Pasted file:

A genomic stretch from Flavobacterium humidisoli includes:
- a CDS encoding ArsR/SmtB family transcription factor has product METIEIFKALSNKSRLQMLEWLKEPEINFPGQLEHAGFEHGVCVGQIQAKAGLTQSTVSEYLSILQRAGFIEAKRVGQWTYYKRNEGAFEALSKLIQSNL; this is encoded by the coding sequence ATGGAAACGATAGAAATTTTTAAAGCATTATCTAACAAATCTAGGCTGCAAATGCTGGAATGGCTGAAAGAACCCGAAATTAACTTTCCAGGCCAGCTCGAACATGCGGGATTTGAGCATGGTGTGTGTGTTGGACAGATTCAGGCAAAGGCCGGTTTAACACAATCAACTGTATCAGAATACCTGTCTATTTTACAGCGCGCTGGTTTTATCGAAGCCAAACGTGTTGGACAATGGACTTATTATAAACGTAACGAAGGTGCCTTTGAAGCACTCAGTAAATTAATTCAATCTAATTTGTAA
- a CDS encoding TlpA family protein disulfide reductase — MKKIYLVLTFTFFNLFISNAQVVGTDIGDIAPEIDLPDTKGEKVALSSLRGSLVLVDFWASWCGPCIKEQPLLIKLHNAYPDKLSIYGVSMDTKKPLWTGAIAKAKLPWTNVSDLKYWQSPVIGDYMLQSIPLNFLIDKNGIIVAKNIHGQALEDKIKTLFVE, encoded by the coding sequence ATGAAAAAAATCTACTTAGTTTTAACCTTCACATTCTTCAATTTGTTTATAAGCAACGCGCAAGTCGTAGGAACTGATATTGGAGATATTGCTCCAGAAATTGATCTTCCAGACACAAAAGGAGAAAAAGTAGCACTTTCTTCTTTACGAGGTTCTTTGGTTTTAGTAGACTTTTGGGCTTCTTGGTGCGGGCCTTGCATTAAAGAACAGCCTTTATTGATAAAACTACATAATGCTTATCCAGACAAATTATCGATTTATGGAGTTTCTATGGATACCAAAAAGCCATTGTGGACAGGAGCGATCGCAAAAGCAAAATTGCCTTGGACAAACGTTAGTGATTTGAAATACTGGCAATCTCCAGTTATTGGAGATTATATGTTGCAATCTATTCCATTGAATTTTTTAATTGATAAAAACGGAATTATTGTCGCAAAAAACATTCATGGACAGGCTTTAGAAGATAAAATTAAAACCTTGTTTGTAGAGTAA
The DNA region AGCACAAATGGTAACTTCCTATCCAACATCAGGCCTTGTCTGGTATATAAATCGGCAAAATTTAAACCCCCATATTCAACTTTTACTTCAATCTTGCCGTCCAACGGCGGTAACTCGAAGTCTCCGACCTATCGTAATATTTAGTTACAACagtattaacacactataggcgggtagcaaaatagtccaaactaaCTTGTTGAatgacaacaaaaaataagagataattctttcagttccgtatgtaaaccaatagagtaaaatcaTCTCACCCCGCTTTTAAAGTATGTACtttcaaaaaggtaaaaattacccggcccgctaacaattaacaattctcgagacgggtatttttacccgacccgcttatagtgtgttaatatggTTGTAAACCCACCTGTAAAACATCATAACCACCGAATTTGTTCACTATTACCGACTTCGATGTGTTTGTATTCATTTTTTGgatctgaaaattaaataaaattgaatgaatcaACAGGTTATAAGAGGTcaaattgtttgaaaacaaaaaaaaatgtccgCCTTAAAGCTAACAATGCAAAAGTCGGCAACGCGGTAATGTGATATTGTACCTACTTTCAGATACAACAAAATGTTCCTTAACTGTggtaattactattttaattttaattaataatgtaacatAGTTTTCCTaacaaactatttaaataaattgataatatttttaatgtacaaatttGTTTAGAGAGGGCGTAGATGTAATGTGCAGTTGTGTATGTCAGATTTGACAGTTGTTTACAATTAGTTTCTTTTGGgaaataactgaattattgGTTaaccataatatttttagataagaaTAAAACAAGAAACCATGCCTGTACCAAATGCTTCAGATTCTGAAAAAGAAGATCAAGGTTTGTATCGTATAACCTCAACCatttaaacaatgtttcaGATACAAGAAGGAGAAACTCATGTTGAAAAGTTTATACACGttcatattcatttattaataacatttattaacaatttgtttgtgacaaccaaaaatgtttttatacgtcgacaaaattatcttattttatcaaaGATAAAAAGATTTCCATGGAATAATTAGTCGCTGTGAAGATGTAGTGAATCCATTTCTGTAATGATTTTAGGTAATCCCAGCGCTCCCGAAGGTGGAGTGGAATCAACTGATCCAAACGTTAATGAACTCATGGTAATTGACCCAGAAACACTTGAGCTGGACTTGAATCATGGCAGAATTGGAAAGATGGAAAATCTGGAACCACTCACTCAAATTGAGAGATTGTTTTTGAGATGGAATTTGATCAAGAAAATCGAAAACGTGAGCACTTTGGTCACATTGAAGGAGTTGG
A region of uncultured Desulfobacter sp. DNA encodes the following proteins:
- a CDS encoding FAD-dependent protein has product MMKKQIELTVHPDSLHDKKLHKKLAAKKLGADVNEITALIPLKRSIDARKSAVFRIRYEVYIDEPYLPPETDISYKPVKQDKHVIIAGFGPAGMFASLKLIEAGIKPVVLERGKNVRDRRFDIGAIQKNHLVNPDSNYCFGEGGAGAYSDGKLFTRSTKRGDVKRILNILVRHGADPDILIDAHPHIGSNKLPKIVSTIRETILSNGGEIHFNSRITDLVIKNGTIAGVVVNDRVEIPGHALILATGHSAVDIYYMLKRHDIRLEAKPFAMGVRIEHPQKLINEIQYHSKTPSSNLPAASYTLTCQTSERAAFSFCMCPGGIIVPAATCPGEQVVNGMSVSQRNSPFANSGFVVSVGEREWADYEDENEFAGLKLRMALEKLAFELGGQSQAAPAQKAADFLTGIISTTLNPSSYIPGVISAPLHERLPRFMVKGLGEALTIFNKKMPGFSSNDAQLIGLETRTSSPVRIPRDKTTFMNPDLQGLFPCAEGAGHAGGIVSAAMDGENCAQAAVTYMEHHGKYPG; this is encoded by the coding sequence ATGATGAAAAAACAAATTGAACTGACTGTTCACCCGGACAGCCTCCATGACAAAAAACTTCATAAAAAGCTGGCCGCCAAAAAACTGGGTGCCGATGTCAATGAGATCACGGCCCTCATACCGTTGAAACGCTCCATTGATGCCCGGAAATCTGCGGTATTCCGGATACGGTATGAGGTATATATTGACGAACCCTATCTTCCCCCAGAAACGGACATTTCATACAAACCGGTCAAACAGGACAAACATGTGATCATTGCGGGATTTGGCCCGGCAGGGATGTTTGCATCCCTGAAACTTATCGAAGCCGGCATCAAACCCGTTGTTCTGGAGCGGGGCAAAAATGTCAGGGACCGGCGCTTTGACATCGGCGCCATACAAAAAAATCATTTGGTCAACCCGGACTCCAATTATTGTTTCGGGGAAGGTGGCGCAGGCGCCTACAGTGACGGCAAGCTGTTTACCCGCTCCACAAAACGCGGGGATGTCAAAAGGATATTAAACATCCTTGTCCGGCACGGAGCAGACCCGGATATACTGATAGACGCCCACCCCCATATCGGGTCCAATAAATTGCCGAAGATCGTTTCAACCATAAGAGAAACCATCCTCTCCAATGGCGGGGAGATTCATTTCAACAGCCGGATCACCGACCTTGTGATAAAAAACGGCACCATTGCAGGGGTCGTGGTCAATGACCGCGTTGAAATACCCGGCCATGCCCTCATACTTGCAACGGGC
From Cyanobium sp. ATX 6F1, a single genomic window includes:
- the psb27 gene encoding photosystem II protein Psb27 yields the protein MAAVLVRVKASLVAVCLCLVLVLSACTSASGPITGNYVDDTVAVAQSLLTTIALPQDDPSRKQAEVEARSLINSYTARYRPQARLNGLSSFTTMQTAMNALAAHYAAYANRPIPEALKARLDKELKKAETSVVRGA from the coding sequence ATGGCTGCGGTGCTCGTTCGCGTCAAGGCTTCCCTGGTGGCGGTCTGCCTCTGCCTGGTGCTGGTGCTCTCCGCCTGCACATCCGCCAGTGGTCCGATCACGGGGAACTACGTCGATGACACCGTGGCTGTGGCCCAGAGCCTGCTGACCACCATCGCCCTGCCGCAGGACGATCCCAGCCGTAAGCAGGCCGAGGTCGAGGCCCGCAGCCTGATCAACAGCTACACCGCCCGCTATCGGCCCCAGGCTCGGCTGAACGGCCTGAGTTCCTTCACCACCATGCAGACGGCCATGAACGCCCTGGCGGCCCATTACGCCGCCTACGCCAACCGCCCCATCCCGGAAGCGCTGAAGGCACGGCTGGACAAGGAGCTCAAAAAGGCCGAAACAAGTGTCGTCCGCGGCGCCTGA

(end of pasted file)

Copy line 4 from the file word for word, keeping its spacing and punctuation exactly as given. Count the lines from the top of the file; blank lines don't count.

The DNA region AGCACAAATGGTAACTTCCTATCCAACATCAGGCCTTGTCTGGTATATAAATCGGCAAAATTTAAACCCCCATATTCAACTTTTACTTCAATCTTGCCGTCCAACGGCGGTAACTCGAAGTCTCCGACCTATCGTAATATTTAGTTACAACagtattaacacactataggcgggtagcaaaatagtccaaactaaCTTGTTGAatgacaacaaaaaataagagataattctttcagttccgtatgtaaaccaatagagtaaaatcaTCTCACCCCGCTTTTAAAGTATGTACtttcaaaaaggtaaaaattacccggcccgctaacaattaacaattctcgagacgggtatttttacccgacccgcttatagtgtgttaatatggTTGTAAACCCACCTGTAAAACATCATAACCACCGAATTTGTTCACTATTACCGACTTCGATGTGTTTGTATTCATTTTTTGgatctgaaaattaaataaaattgaatgaatcaACAGGTTATAAGAGGTcaaattgtttgaaaacaaaaaaaaatgtccgCCTTAAAGCTAACAATGCAAAAGTCGGCAACGCGGTAATGTGATATTGTACCTACTTTCAGATACAACAAAATGTTCCTTAACTGTggtaattactattttaattttaattaataatgtaacatAGTTTTCCTaacaaactatttaaataaattgataatatttttaatgtacaaatttGTTTAGAGAGGGCGTAGATGTAATGTGCAGTTGTGTATGTCAGATTTGACAGTTGTTTACAATTAGTTTCTTTTGGgaaataactgaattattgGTTaaccataatatttttagataagaaTAAAACAAGAAACCATGCCTGTACCAAATGCTTCAGATTCTGAAAAAGAAGATCAAGGTTTGTATCGTATAACCTCAACCatttaaacaatgtttcaGATACAAGAAGGAGAAACTCATGTTGAAAAGTTTATACACGttcatattcatttattaataacatttattaacaatttgtttgtgacaaccaaaaatgtttttatacgtcgacaaaattatcttattttatcaaaGATAAAAAGATTTCCATGGAATAATTAGTCGCTGTGAAGATGTAGTGAATCCATTTCTGTAATGATTTTAGGTAATCCCAGCGCTCCCGAAGGTGGAGTGGAATCAACTGATCCAAACGTTAATGAACTCATGGTAATTGACCCAGAAACACTTGAGCTGGACTTGAATCATGGCAGAATTGGAAAGATGGAAAATCTGGAACCACTCACTCAAATTGAGAGATTGTTTTTGAGATGGAATTTGATCAAGAAAATCGAAAACGTGAGCACTTTGGTCACATTGAAGGAGTTGG